David Bourget (Western Ontario)
David Chalmers (ANU, NYU)
Rafael De Clercq
Jack Alan Reynolds
Learn more about PhilPapers
Proceedings of the American Catholic Philosophical Association 83:173-182 (2009)
In the Nicomachean Ethics, Aristotle seems to take it for granted that the contemplative man is morally virtuous. Yet in certain passages he suggests that morally virtuous actions can impede contemplation (theōria). In this paper I examine the relationship between contemplation and morally virtuous action in Aristotle’s ethics. I argue that, when understood within the context of the motivating power of the kalon, contemplation and morally virtuous action are related to one another in such a way that one cannot be contemplative without being morally virtuous and vice versa. I begin by showing how eudaimonia is used in the Nicomachean Ethics to interpret the erga kai ho bios, that is, lived experience, and to bring to light the kalon as the motive for morally virtuous actions. I argue that since the kalon is also the motive for contemplation, morally virtuous action and contemplation imply one another
|Keywords||No keywords specified (fix it)|
|Categories||categorize this paper)|
Setup an account with your affiliations in order to access resources via your University's proxy server
Configure custom proxy (use this if your affiliation does not provide a proxy)
|Through your library|
References found in this work BETA
No references found.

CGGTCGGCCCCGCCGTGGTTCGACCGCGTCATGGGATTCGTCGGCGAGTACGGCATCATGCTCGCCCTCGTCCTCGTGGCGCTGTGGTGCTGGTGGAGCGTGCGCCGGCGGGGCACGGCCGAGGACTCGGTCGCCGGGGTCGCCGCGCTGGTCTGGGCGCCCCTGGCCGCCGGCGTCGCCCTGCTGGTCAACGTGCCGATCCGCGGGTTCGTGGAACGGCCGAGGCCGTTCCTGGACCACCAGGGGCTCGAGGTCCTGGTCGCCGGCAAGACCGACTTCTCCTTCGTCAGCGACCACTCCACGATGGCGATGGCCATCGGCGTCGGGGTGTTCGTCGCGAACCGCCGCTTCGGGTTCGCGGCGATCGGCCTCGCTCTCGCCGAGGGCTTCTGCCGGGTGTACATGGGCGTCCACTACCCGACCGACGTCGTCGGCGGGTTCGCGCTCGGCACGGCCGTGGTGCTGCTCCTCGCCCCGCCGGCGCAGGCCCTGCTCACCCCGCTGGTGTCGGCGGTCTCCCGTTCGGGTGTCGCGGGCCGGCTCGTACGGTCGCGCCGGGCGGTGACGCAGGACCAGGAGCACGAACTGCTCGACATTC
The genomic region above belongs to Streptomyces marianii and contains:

Citations of this work BETA
No citations found.
Similar books and articles
Stephen S. Bush (2008). Divine and Human Happiness in Nicomachean Ethics. Philosophical Review 117 (1):49-75.
David Charles (1999). Aristotle on Well-Being and Intellectual Contemplation: David Charles. Aristotelian Society Supplementary Volume 73 (1):205–223.
Roopen Majithia (2005). On the Eudemian and Nicomachean Conceptions of Eudaimonia. American Catholic Philosophical Quarterly 79 (3):365-388.
Liezl van Zyl (2011). Right Action and the Non-Virtuous Agent. Journal of Applied Philosophy 28 (1):80-92.
Thomas Sherman (2008). Wisdom and Action Guidance in the Agent-Based Virtue Ethics of Aristotle. American Catholic Philosophical Quarterly 80 (4):481 - 506.
S. J. Thomas Sherman (2006). Wisdom and Action Guidance in the Agent-Based Virtue Ethics of Aristotle. American Catholic Philosophical Quarterly 80 (4):481-506.
Héctor-Neri Castañeda (1986). Practical Reason, Reasons for Doing and Intentional Action. Theoria 2 (1):69-96.
Jennifer Whiting (2002). Eudaimonia, External Results, and Choosing Virtuous Actions for Themselves. Philosophy and Phenomenological Research 65 (2):270-290.
Daniel C. Russell (2008). That “Ought” Does Not Imply “Right”: Why It Matters for Virtue Ethics. Southern Journal of Philosophy 46 (2):299-315.
Eric Brown (2008). Contemplative Withdrawal in the Hellenistic Age. Philosophical Studies 137 (1):79 - 89.
Matt Stichter (2011). Virtues, Skills, and Right Action. Ethical Theory and Moral Practice 14 (1):73-86.
Thomas P. Sherman (2002). Human Happiness and the Role of Philosophical Wisdom in the Nicomachean Ethics. International Philosophical Quarterly 42 (4):467-492.
Martin Seel (2004). Adorno's Contemplative Ethics. Critical Horizons 5 (1):259-269.
Added to index2011-12-01
Total downloads2 ( #349,083 of 1,101,088 )
Recent downloads (6 months)1 ( #290,992 of 1,101,088 )
How can I increase my downloads?